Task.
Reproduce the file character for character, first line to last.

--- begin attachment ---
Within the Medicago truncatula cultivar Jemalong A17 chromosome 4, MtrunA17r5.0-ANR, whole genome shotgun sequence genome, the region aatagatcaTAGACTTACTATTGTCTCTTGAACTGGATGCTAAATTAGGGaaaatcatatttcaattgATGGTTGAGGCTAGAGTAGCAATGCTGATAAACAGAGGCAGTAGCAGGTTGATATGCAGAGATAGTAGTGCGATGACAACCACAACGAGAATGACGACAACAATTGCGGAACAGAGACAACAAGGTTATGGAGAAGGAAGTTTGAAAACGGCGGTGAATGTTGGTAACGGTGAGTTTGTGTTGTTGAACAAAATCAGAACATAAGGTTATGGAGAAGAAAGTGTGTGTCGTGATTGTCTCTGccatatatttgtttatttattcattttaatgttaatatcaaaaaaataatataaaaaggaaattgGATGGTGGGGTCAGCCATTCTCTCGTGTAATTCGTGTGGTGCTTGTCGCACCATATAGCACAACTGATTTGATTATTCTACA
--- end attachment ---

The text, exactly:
Within the Medicago truncatula cultivar Jemalong A17 chromosome 4, MtrunA17r5.0-ANR, whole genome shotgun sequence genome, the region aatagatcaTAGACTTACTATTGTCTCTTGAACTGGATGCTAAATTAGGGaaaatcatatttcaattgATGGTTGAGGCTAGAGTAGCAATGCTGATAAACAGAGGCAGTAGCAGGTTGATATGCAGAGATAGTAGTGCGATGACAACCACAACGAGAATGACGACAACAATTGCGGAACAGAGACAACAAGGTTATGGAGAAGGAAGTTTGAAAACGGCGGTGAATGTTGGTAACGGTGAGTTTGTGTTGTTGAACAAAATCAGAACATAAGGTTATGGAGAAGAAAGTGTGTGTCGTGATTGTCTCTGccatatatttgtttatttattcattttaatgttaatatcaaaaaaataatataaaaaggaaattgGATGGTGGGGTCAGCCATTCTCTCGTGTAATTCGTGTGGTGCTTGTCGCACCATATAGCACAACTGATTTGATTATTCTACA